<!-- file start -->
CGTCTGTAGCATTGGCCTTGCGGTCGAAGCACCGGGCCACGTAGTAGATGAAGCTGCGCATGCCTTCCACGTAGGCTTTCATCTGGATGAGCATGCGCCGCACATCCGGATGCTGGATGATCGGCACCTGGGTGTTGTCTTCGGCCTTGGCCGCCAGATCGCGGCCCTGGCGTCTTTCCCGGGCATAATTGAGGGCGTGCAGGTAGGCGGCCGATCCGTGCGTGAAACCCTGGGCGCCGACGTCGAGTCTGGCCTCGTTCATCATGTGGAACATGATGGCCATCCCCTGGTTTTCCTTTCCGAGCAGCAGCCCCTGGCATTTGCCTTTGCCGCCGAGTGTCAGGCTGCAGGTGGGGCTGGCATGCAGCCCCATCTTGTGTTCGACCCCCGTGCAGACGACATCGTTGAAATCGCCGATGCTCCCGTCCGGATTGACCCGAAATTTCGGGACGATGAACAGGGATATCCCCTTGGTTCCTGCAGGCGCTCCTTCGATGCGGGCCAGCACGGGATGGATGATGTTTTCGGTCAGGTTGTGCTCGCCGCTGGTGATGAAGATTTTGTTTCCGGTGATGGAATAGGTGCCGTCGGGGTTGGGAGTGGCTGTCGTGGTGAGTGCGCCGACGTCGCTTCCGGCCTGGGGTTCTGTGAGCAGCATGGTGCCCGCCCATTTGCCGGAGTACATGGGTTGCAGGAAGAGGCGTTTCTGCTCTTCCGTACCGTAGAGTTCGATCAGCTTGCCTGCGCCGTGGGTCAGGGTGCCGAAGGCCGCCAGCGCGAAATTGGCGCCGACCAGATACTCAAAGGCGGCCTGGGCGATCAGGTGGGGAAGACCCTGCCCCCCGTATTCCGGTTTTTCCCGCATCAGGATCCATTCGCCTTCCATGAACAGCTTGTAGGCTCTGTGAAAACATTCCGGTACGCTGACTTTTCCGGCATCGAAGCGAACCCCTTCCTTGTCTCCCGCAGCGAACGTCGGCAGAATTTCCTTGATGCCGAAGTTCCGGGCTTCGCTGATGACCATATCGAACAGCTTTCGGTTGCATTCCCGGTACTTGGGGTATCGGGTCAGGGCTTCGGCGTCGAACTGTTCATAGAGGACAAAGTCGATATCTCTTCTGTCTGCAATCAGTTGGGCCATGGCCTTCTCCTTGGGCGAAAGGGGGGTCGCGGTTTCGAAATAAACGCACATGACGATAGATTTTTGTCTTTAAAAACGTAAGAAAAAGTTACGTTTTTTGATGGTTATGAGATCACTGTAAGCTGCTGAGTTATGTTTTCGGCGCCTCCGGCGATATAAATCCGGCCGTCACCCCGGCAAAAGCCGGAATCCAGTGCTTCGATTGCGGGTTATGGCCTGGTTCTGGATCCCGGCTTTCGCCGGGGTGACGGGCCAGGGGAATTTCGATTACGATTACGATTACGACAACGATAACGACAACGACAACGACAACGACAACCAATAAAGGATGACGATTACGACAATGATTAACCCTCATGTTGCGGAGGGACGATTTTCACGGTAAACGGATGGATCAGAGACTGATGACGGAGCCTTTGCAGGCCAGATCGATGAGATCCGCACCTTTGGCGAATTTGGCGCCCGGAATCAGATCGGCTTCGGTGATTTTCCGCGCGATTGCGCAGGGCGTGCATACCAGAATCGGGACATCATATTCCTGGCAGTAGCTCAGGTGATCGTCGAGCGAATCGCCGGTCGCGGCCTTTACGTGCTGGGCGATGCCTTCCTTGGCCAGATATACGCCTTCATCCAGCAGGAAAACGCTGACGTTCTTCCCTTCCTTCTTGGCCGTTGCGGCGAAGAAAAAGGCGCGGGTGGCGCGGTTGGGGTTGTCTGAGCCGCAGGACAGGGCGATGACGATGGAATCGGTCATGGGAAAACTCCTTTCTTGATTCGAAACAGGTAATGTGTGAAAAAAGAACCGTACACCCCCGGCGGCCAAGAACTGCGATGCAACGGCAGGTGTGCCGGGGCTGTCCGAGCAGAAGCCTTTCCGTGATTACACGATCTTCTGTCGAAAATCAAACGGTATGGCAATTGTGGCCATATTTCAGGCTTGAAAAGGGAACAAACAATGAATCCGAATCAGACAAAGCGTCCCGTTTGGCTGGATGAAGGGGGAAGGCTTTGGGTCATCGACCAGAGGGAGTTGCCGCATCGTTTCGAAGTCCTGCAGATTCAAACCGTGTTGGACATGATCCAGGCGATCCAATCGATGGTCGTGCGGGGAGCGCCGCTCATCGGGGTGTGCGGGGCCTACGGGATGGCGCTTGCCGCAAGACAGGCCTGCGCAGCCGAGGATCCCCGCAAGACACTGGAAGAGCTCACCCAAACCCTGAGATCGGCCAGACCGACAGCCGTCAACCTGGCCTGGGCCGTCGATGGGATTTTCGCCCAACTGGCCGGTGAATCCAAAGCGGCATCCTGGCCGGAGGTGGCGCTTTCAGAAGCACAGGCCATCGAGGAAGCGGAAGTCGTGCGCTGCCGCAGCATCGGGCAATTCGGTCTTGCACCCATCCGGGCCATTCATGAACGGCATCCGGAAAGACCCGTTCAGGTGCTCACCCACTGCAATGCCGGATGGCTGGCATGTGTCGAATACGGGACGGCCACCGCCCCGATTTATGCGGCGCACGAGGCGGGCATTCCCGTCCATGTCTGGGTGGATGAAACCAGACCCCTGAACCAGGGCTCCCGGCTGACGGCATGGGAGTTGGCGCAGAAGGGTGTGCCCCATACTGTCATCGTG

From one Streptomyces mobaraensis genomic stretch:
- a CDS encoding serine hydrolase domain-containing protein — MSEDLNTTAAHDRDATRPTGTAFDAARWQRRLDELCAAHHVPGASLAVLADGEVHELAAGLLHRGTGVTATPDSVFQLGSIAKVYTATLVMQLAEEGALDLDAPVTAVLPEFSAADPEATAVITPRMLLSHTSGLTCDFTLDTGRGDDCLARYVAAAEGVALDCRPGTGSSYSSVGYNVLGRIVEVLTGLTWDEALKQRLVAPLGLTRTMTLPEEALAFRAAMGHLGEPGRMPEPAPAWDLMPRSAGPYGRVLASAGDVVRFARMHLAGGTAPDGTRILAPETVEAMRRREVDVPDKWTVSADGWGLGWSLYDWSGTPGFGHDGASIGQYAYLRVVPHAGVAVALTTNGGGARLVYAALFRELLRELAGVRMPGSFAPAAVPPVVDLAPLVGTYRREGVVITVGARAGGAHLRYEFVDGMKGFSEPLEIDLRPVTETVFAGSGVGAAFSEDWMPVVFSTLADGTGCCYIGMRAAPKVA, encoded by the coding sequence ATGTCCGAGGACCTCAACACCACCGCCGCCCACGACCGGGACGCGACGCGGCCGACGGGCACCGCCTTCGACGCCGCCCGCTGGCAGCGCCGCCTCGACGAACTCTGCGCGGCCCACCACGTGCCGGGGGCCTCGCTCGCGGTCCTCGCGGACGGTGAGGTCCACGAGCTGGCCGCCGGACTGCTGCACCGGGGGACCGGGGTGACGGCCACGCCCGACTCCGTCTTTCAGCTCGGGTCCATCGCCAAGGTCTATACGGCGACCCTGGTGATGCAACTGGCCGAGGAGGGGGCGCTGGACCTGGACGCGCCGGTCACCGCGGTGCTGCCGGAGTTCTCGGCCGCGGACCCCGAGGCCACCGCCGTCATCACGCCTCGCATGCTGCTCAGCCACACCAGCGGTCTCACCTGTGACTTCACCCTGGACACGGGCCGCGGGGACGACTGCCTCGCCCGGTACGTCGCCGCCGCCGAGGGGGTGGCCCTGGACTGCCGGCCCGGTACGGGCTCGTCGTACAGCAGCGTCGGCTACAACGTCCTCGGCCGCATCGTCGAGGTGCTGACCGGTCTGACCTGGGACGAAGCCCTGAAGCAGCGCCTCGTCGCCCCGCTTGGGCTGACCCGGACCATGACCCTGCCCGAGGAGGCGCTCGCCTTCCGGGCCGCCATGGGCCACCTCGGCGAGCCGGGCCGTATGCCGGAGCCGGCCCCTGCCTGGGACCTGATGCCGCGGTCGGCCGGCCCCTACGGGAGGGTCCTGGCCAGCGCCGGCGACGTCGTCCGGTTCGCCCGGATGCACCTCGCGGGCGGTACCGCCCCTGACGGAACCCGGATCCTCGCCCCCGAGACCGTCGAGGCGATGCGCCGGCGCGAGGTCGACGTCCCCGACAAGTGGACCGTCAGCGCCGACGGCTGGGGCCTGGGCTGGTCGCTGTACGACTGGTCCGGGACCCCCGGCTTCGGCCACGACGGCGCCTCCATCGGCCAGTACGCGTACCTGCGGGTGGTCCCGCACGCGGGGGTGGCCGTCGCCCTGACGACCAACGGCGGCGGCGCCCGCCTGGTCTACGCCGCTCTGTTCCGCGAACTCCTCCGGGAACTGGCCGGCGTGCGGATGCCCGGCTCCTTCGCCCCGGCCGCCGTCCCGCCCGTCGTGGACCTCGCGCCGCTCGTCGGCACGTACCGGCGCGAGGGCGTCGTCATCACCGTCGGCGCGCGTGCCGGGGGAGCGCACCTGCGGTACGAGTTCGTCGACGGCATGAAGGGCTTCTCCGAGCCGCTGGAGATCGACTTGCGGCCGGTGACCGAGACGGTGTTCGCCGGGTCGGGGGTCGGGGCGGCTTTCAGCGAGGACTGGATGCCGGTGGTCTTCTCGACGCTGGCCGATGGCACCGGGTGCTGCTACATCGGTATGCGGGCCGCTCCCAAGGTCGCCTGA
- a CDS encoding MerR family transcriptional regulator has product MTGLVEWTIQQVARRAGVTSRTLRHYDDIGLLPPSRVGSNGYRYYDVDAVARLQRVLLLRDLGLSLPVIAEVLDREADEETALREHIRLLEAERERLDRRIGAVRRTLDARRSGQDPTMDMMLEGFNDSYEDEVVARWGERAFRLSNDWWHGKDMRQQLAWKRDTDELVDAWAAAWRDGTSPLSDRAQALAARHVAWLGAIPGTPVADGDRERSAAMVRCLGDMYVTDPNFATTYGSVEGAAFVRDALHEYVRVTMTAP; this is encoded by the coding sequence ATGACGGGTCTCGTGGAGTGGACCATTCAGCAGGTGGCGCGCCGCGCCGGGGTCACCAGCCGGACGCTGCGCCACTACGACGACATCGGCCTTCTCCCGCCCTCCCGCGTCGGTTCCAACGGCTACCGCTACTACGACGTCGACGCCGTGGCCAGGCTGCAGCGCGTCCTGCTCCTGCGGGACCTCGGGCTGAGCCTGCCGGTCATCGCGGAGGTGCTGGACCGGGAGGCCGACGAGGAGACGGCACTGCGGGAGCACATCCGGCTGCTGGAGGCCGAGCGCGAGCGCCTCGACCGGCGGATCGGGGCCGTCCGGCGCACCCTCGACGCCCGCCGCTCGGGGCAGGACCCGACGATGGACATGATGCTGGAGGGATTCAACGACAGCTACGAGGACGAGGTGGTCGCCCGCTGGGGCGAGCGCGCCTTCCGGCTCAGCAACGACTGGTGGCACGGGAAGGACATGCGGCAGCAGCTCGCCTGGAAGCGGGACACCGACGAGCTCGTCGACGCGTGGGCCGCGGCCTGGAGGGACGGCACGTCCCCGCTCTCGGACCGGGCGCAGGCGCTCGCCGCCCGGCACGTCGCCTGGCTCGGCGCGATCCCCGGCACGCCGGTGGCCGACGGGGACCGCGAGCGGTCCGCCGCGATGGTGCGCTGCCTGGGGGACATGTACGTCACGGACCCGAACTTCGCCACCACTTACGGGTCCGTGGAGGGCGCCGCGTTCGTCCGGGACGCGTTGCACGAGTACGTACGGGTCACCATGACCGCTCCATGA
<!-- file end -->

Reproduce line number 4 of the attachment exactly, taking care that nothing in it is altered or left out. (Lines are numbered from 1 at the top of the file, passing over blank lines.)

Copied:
- a CDS encoding MerR family transcriptional regulator has product MTGLVEWTIQQVARRAGVTSRTLRHYDDIGLLPPSRVGSNGYRYYDVDAVARLQRVLLLRDLGLSLPVIAEVLDREADEETALREHIRLLEAERERLDRRIGAVRRTLDARRSGQDPTMDMMLEGFNDSYEDEVVARWGERAFRLSNDWWHGKDMRQQLAWKRDTDELVDAWAAAWRDGTSPLSDRAQALAARHVAWLGAIPGTPVADGDRERSAAMVRCLGDMYVTDPNFATTYGSVEGAAFVRDALHEYVRVTMTAP; this is encoded by the coding sequence ATGACGGGTCTCGTGGAGTGGACCATTCAGCAGGTGGCGCGCCGCGCCGGGGTCACCAGCCGGACGCTGCGCCACTACGACGACATCGGCCTTCTCCCGCCCTCCCGCGTCGGTTCCAACGGCTACCGCTACTACGACGTCGACGCCGTGGCCAGGCTGCAGCGCGTCCTGCTCCTGCGGGACCTCGGGCTGAGCCTGCCGGTCATCGCGGAGGTGCTGGACCGGGAGGCCGACGAGGAGACGGCACTGCGGGAGCACATCCGGCTGCTGGAGGCCGAGCGCGAGCGCCTCGACCGGCGGATCGGGGCCGTCCGGCGCACCCTCGACGCCCGCCGCTCGGGGCAGGACCCGACGATGGACATGATGCTGGAGGGATTCAACGACAGCTACGAGGACGAGGTGGTCGCCCGCTGGGGCGAGCGCGCCTTCCGGCTCAGCAACGACTGGTGGCACGGGAAGGACATGCGGCAGCAGCTCGCCTGGAAGCGGGACACCGACGAGCTCGTCGACGCGTGGGCCGCGGCCTGGAGGGACGGCACGTCCCCGCTCTCGGACCGGGCGCAGGCGCTCGCCGCCCGGCACGTCGCCTGGCTCGGCGCGATCCCCGGCACGCCGGTGGCCGACGGGGACCGCGAGCGGTCCGCCGCGATGGTGCGCTGCCTGGGGGACATGTACGTCACGGACCCGAACTTCGCCACCACTTACGGGTCCGTGGAGGGCGCCGCGTTCGTCCGGGACGCGTTGCACGAGTACGTACGGGTCACCATGACCGCTCCATGA